MSME Lending | Outlook Business
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Graphically Speaking

Losing battle
Public sector banks make little of the credit growth seen in the MSME segment over the past five years
A report from the TransUnion Cibil-Sidbi shows that commercial credit growth has continued to rise at 14.4% year-on-year in the quarter ending December 2018. Of the total on-balance sheet credit exposure in India of 111.1 trillion, MSME accounts for 25.2 trillion, including credit to entities and individuals for business purposes.

The report is a quarterly analysis based on the TransUnion CIBIL Commercial Bureau data, which has over 7 million live business entities ranging from proprietorship and partnership firms to publicly listed entities. The credit data is comprehensive given that it covers exposure and performance details from banks, non-bank finance companies, housing finance companies, cooperative banks, regional rural banks and other regulated lenders.

As per the report, aggregate MSME lending (both entities and individuals) has expanded rapidly over the last five years. The total balance outstanding has increased from 10.4 trillion in 2013, at a compounded annual growth rate (CAGR) of 19.3%. The growth in aggregate lending growth has been powered by a 15.7% CAGR of lending to entities and 26.1% CAGR of lending to individuals.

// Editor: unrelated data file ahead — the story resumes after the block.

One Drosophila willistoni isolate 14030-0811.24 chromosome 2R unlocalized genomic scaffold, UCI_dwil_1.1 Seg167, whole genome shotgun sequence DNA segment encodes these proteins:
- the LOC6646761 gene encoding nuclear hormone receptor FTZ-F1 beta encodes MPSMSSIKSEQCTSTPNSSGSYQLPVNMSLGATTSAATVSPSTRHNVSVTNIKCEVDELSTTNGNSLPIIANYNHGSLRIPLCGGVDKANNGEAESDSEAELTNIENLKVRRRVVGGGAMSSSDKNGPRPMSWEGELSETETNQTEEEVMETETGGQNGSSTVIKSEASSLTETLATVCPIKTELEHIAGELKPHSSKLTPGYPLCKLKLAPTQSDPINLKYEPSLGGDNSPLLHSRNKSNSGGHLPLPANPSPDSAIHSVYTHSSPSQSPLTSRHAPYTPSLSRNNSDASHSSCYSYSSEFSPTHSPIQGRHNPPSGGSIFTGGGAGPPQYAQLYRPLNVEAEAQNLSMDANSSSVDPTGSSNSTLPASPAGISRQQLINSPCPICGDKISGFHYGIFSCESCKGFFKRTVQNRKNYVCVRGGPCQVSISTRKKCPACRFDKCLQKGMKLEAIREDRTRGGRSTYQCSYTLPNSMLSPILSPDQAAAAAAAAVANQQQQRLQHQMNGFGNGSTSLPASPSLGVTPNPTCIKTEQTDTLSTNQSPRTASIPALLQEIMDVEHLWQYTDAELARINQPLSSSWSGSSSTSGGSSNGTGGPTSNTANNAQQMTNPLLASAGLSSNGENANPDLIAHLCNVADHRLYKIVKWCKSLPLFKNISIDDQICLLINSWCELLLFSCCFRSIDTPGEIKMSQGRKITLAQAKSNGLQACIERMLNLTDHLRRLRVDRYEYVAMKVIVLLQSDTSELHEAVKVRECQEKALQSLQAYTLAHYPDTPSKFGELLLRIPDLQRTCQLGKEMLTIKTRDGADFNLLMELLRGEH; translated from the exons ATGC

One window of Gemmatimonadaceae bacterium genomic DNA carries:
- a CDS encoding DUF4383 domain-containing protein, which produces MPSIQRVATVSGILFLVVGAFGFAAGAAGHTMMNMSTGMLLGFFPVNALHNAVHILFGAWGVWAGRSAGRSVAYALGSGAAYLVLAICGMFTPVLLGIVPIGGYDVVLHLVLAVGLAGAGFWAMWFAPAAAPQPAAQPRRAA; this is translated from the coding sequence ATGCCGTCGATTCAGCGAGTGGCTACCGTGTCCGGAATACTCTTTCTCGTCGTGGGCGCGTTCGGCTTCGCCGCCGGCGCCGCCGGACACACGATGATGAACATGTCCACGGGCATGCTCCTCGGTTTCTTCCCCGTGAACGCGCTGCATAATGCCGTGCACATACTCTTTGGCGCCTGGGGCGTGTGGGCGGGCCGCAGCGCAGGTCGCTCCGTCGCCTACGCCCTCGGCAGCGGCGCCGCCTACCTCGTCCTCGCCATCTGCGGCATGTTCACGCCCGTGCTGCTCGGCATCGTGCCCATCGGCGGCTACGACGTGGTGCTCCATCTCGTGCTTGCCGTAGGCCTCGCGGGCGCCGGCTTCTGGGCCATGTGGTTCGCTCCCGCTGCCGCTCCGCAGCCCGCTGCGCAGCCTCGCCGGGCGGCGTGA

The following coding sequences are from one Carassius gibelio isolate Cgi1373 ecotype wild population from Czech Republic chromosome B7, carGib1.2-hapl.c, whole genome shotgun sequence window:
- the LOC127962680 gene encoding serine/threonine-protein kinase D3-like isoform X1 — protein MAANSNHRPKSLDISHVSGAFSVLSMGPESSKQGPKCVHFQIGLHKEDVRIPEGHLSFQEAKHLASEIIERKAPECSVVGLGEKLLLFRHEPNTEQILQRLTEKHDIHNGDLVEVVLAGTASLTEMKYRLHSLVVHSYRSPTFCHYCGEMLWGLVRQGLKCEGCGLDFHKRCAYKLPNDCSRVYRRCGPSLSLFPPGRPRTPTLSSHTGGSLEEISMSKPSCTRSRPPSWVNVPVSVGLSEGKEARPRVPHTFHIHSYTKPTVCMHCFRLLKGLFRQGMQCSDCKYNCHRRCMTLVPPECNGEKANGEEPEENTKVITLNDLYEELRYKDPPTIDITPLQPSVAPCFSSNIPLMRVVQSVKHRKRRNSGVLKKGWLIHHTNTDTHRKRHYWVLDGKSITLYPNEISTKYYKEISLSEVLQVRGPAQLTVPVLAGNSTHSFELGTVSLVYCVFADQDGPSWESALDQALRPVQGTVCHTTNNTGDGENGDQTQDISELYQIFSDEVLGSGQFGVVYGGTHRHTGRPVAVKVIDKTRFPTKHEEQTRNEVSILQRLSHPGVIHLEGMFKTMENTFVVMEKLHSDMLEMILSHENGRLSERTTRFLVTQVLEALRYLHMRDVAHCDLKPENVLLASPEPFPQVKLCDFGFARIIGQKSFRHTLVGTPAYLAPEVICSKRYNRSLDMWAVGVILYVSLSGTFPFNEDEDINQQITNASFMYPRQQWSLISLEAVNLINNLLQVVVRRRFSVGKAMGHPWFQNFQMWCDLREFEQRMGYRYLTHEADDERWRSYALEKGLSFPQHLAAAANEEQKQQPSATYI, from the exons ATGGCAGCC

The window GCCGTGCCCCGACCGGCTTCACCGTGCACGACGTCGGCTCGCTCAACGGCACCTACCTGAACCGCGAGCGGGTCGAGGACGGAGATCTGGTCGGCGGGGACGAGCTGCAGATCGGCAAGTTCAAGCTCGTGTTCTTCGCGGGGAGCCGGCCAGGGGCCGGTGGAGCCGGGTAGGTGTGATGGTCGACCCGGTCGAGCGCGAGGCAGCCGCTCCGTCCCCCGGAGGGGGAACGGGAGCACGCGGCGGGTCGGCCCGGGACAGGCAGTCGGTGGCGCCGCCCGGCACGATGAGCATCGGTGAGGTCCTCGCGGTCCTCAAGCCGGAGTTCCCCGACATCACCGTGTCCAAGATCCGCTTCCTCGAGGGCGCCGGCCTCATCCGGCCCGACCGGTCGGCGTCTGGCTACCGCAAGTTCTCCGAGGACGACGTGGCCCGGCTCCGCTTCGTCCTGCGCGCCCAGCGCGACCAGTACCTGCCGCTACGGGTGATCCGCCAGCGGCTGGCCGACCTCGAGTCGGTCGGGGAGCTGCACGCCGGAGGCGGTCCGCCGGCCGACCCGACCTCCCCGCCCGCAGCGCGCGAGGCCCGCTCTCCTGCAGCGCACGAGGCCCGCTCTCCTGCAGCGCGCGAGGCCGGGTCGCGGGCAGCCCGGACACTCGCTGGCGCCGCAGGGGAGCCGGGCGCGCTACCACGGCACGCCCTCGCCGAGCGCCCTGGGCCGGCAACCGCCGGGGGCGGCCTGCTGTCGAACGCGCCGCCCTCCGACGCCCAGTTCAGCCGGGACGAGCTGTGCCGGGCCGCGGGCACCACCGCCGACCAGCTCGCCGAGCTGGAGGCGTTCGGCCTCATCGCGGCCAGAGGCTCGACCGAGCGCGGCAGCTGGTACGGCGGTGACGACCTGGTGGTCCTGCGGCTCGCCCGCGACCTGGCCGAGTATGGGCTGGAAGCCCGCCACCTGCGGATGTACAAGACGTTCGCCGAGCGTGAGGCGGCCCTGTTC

As a proportion of GDP, MSME lending has increased by around 400 basis points (bps) to 13.6% in 2018 from 9.6% in 2013. The rapid increase in lending intensity has been driven by a 130 bps and 260 bps improvement in funding to entities and individuals, respectively. It is noteworthy that MSME lending – as measured by MSME loans outstanding divided by MSME gross value added – has moved up from 32.2% in 2013 to 47.6% in 2018 – a landmark increase of 15.4 percentage points.

But what's pertinent to note is that public sector banks (PSBs) are fast falling out of favour with their share in MSME lending (both entities and individual segments) falling from 68% to 46% in five years. The gap between the PSBs and private lenders was a significant 37% in 2013. But cut to 2018 and the private lenders have overtaken PSBs with lead of 8%. Going forward, PSBs may be able to claw back some consolatory share since NBFCs won’t be able to sustain their growth given funding constraints.

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